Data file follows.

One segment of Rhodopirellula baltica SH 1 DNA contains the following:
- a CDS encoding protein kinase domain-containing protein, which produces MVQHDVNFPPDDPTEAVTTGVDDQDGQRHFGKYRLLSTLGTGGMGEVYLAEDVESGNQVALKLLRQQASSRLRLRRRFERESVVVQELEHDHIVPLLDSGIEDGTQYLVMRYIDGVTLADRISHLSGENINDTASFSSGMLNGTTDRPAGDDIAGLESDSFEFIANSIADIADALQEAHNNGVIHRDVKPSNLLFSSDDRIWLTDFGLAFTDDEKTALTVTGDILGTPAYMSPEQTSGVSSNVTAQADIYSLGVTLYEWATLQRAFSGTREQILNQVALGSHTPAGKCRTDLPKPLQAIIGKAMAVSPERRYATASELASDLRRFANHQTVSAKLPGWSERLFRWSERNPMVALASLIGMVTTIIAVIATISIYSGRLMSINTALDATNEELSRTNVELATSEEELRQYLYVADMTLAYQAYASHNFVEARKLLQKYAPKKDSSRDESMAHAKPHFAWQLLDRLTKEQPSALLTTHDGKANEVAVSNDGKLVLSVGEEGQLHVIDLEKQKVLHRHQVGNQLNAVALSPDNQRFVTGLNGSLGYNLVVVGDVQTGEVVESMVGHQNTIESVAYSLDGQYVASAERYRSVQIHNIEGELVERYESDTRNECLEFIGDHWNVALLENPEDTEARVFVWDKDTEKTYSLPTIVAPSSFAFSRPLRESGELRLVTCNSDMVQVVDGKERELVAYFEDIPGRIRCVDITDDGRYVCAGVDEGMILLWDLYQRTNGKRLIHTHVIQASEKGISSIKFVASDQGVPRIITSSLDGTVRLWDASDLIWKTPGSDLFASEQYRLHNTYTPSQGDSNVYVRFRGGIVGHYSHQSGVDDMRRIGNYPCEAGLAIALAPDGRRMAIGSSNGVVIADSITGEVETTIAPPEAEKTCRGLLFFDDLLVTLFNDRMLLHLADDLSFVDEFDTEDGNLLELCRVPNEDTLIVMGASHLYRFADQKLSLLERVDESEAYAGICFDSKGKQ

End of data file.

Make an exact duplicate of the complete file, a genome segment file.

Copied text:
One segment of Rhodopirellula baltica SH 1 DNA contains the following:
- a CDS encoding protein kinase domain-containing protein, which produces MVQHDVNFPPDDPTEAVTTGVDDQDGQRHFGKYRLLSTLGTGGMGEVYLAEDVESGNQVALKLLRQQASSRLRLRRRFERESVVVQELEHDHIVPLLDSGIEDGTQYLVMRYIDGVTLADRISHLSGENINDTASFSSGMLNGTTDRPAGDDIAGLESDSFEFIANSIADIADALQEAHNNGVIHRDVKPSNLLFSSDDRIWLTDFGLAFTDDEKTALTVTGDILGTPAYMSPEQTSGVSSNVTAQADIYSLGVTLYEWATLQRAFSGTREQILNQVALGSHTPAGKCRTDLPKPLQAIIGKAMAVSPERRYATASELASDLRRFANHQTVSAKLPGWSERLFRWSERNPMVALASLIGMVTTIIAVIATISIYSGRLMSINTALDATNEELSRTNVELATSEEELRQYLYVADMTLAYQAYASHNFVEARKLLQKYAPKKDSSRDESMAHAKPHFAWQLLDRLTKEQPSALLTTHDGKANEVAVSNDGKLVLSVGEEGQLHVIDLEKQKVLHRHQVGNQLNAVALSPDNQRFVTGLNGSLGYNLVVVGDVQTGEVVESMVGHQNTIESVAYSLDGQYVASAERYRSVQIHNIEGELVERYESDTRNECLEFIGDHWNVALLENPEDTEARVFVWDKDTEKTYSLPTIVAPSSFAFSRPLRESGELRLVTCNSDMVQVVDGKERELVAYFEDIPGRIRCVDITDDGRYVCAGVDEGMILLWDLYQRTNGKRLIHTHVIQASEKGISSIKFVASDQGVPRIITSSLDGTVRLWDASDLIWKTPGSDLFASEQYRLHNTYTPSQGDSNVYVRFRGGIVGHYSHQSGVDDMRRIGNYPCEAGLAIALAPDGRRMAIGSSNGVVIADSITGEVETTIAPPEAEKTCRGLLFFDDLLVTLFNDRMLLHLADDLSFVDEFDTEDGNLLELCRVPNEDTLIVMGASHLYRFADQKLSLLERVDESEAYAGICFDSKGKQ